“To ensure security and safety, we’ve increased the police protection throughout the evacuation zone. We also have ten teams of firefighters – two in each borough – using school buses to help evacuate homebound elderly and nursing home patients. And we still have a few hospitals and nursing homes and adult care facilities in Zone A in the Rockaways to go. But some 7,000 patients and residents have already been evacuated. And I just wanted to point out, the management of those facilities – the senior homes, the nursing homes and the hospitals – have been phenomenally cooperative. It has gone so smoothly, they all deserve a lot of credit. Hopefully this will have been for not, but we cannot take risks, and particularly with the most vulnerable we wanted to do those first, and that’s basically been accomplished.
“We do not, incidentally, recommend that anyone waits for a bus to evacuate. The best thing to do is to use your own or public transportation to get yourself to a shelter, and that means you’ve got to do that right now. Two and a half hours left for mass transit. City employees, if you volunteered to help serve in the shelters today, we need you to report to your sites now. It is going to be very difficult to get to or from these sites, and when people show up, you really are going to make a difference. So those of you City employees who volunteered, thank you so much for doing so, but we just do need you to start making that trip. Bring some stuff with you if you have to stay for a while, but you really are going to make a difference for those in this city who aren’t as fortunate as the rest of us.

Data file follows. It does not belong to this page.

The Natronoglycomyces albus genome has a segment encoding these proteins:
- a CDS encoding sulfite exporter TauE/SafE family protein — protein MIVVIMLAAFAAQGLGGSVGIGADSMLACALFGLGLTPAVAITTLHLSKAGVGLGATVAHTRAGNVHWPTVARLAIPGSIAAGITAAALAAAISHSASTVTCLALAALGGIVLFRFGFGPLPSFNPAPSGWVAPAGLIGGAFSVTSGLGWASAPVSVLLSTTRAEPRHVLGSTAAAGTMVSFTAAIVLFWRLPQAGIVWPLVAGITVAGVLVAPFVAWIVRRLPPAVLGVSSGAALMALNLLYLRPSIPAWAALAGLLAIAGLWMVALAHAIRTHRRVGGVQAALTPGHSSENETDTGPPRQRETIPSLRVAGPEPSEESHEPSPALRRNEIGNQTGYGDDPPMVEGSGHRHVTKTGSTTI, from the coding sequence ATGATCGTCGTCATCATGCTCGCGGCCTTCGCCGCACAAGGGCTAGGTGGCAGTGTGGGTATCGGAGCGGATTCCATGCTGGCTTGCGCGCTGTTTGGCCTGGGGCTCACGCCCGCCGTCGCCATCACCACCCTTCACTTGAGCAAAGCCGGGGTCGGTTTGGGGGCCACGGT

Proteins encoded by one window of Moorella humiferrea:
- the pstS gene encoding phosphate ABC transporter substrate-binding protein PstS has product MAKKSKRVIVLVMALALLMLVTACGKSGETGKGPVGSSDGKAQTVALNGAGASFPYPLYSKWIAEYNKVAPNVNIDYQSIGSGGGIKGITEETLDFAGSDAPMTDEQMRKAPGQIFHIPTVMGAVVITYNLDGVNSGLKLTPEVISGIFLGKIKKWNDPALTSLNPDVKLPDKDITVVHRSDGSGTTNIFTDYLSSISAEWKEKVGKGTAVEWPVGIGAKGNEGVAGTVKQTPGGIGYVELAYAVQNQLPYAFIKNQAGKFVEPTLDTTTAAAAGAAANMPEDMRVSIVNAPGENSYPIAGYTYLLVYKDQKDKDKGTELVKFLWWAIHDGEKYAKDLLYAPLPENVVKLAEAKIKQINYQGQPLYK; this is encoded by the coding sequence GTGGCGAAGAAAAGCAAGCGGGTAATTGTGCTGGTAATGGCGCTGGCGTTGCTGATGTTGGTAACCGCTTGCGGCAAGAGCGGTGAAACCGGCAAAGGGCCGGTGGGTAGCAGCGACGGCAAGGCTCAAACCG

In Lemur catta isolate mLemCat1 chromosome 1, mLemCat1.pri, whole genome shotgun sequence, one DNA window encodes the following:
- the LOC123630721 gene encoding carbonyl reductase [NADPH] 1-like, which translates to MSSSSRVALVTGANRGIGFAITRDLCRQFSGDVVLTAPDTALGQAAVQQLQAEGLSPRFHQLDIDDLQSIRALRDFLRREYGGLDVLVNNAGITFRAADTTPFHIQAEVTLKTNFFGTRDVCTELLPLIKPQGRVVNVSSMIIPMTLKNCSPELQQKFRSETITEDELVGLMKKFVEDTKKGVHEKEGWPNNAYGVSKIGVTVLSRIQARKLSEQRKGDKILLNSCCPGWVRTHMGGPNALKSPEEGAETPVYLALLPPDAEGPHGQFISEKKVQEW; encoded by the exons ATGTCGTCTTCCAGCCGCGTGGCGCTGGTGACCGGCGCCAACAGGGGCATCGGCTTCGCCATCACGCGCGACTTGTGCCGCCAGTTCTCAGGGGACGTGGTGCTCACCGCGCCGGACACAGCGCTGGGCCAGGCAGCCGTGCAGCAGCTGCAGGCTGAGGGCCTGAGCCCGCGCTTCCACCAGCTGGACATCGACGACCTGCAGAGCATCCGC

“The NYPD is also sending vehicles with sound equipment throughout the area to broadcast the message that this is a dangerous hurricane that is approaching and residents must evacuate to safety. They will be doing that all afternoon into the evening, but keep in mind, if you want to evacuate later on, you’re going to be on your own. You’ll have to walk, or you’re going to have to find some way to use a car or a taxi.
“For those residents of the Rockaways and the low-lying areas of Zone A who have not yet left, I want you to take a look at the pictures which the press just took of these small boats. You’ve probably seen boats like this before. There’s lots of news footage after Hurricane Katrina that was certainly full of images of these boats, and the emergency responders that rowed through the flooded streets, rescuing stranded residents.
“We hope we won’t have to need these boats here, but let me point out it’s not the same as Katrina where you had a lot of water that stayed around for a long time. Here, what we’re expecting is a tidal surge that comes in with a storm surge on top of it. It would flood an awful lot, it would do a lot of damage to mechanical equipment, and to protect us an awful lot of buildings – include of all of NYCHA facilities – are turning off their elevators because they don’t want people stuck in them if later with the water or the wind. Also it’s possible also that Con Ed has to turn off some of its power in Lower Manhattan, because if salt water gets on these cables when they are being used, the damage is substantial. There’s a lot less damage to cables if salt water gets on them when they don’t carry any current. Con Ed will make that call later on, but it’s conceivable that in downtown Manhattan, for example, there will be no electricity, as well as a lot of water in the streets.